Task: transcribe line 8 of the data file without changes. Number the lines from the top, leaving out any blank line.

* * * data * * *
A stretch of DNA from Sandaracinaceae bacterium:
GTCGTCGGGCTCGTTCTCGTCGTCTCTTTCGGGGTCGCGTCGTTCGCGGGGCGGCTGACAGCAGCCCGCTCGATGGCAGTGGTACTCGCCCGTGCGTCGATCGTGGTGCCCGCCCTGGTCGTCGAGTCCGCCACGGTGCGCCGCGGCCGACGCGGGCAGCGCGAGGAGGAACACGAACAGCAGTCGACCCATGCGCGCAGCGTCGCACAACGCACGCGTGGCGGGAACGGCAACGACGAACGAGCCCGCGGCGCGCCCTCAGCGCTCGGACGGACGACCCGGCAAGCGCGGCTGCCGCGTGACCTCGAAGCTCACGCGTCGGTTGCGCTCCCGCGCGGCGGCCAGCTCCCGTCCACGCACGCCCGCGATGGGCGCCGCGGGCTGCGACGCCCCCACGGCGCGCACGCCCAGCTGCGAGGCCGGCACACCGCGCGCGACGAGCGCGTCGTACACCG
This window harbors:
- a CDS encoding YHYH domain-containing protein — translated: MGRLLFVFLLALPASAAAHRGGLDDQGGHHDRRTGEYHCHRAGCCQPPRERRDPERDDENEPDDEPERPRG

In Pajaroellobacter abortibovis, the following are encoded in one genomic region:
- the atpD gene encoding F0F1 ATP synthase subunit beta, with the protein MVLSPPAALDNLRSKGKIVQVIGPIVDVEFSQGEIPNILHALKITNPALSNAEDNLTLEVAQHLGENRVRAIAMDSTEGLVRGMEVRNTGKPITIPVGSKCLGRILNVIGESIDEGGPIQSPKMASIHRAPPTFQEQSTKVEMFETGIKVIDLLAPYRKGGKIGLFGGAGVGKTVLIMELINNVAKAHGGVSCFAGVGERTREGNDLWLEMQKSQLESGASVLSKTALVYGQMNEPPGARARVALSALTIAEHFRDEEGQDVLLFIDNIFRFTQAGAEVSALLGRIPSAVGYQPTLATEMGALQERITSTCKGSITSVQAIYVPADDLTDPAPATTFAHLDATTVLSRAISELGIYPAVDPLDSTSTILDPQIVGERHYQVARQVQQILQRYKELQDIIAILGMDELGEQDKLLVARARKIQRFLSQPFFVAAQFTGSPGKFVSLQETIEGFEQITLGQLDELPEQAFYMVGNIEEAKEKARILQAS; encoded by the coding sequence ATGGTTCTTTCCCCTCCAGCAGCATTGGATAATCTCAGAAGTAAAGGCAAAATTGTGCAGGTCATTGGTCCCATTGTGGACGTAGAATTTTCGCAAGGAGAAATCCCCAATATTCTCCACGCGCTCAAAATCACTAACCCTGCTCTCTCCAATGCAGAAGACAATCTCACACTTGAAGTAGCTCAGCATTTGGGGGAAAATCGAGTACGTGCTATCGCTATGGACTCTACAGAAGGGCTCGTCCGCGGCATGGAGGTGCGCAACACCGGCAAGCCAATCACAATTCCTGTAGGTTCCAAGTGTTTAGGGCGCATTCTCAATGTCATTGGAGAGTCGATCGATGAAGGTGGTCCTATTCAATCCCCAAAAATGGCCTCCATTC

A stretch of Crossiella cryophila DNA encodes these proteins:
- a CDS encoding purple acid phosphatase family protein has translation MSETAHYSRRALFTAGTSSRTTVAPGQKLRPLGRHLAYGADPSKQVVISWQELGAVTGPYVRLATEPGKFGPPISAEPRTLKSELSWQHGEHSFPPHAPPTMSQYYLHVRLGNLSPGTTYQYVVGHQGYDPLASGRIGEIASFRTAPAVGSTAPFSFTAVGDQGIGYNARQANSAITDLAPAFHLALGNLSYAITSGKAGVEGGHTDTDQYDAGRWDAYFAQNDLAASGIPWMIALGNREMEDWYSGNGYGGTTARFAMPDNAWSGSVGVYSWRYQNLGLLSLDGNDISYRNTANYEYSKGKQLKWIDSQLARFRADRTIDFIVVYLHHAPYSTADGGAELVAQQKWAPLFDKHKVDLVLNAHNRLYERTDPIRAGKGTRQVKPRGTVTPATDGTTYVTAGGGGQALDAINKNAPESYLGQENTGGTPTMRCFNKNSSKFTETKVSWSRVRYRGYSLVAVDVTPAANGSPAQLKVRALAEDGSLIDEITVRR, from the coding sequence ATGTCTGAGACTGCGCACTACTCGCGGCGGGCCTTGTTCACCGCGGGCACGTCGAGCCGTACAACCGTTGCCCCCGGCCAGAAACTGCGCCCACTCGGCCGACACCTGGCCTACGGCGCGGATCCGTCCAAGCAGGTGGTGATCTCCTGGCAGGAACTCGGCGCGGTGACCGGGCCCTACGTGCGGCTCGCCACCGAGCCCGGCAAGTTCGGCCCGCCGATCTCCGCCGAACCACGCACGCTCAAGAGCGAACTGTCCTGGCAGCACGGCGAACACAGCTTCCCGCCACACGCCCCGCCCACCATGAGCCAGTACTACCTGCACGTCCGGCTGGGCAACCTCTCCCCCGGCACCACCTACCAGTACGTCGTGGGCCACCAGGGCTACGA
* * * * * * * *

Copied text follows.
- a CDS encoding purple acid phosphatase family protein has translation MSETAHYSRRALFTAGTSSRTTVAPGQKLRPLGRHLAYGADPSKQVVISWQELGAVTGPYVRLATEPGKFGPPISAEPRTLKSELSWQHGEHSFPPHAPPTMSQYYLHVRLGNLSPGTTYQYVVGHQGYDPLASGRIGEIASFRTAPAVGSTAPFSFTAVGDQGIGYNARQANSAITDLAPAFHLALGNLSYAITSGKAGVEGGHTDTDQYDAGRWDAYFAQNDLAASGIPWMIALGNREMEDWYSGNGYGGTTARFAMPDNAWSGSVGVYSWRYQNLGLLSLDGNDISYRNTANYEYSKGKQLKWIDSQLARFRADRTIDFIVVYLHHAPYSTADGGAELVAQQKWAPLFDKHKVDLVLNAHNRLYERTDPIRAGKGTRQVKPRGTVTPATDGTTYVTAGGGGQALDAINKNAPESYLGQENTGGTPTMRCFNKNSSKFTETKVSWSRVRYRGYSLVAVDVTPAANGSPAQLKVRALAEDGSLIDEITVRR, from the coding sequence ATGTCTGAGACTGCGCACTACTCGCGGCGGGCCTTGTTCACCGCGGGCACGTCGAGCCGTACAACCGTTGCCCCCGGCCAGAAACTGCGCCCACTCGGCCGACACCTGGCCTACGGCGCGGATCCGTCCAAGCAGGTGGTGATCTCCTGGCAGGAACTCGGCGCGGTGACCGGGCCCTACGTGCGGCTCGCCACCGAGCCCGGCAAGTTCGGCCCGCCGATCTCCGCCGAACCACGCACGCTCAAGAGCGAACTGTCCTGGCAGCACGGCGAACACAGCTTCCCGCCACACGCCCCGCCCACCATGAGCCAGTACTACCTGCACGTCCGGCTGGGCAACCTCTCCCCCGGCACCACCTACCAGTACGTCGTGGGCCACCAGGGCTACGA